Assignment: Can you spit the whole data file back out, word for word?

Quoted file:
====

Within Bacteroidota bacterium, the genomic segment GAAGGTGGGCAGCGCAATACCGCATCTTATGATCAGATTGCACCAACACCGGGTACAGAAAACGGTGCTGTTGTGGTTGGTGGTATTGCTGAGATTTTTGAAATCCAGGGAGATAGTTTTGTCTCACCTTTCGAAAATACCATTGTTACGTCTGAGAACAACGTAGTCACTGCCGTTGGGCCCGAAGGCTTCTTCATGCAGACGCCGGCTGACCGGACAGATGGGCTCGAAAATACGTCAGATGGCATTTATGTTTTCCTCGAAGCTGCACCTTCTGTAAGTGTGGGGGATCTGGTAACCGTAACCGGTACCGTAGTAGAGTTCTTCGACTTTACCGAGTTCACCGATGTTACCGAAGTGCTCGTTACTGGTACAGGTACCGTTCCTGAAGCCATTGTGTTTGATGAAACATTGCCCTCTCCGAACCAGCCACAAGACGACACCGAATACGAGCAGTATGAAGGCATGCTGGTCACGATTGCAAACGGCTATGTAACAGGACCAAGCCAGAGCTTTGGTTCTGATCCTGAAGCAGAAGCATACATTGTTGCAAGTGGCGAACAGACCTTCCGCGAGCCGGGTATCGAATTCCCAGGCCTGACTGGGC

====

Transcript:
Within Bacteroidota bacterium, the genomic segment GAAGGTGGGCAGCGCAATACCGCATCTTATGATCAGATTGCACCAACACCGGGTACAGAAAACGGTGCTGTTGTGGTTGGTGGTATTGCTGAGATTTTTGAAATCCAGGGAGATAGTTTTGTCTCACCTTTCGAAAATACCATTGTTACGTCTGAGAACAACGTAGTCACTGCCGTTGGGCCCGAAGGCTTCTTCATGCAGACGCCGGCTGACCGGACAGATGGGCTCGAAAATACGTCAGATGGCATTTATGTTTTCCTCGAAGCTGCACCTTCTGTAAGTGTGGGGGATCTGGTAACCGTAACCGGTACCGTAGTAGAGTTCTTCGACTTTACCGAGTTCACCGATGTTACCGAAGTGCTCGTTACTGGTACAGGTACCGTTCCTGAAGCCATTGTGTTTGATGAAACATTGCCCTCTCCGAACCAGCCACAAGACGACACCGAATACGAGCAGTATGAAGGCATGCTGGTCACGATTGCAAACGGCTATGTAACAGGACCAAGCCAGAGCTTTGGTTCTGATCCTGAAGCAGAAGCATACATTGTTGCAAGTGGCGAACAGACCTTCCGCGAGCCGGGTATCGAATTCCCAGGCCTGACTGGGC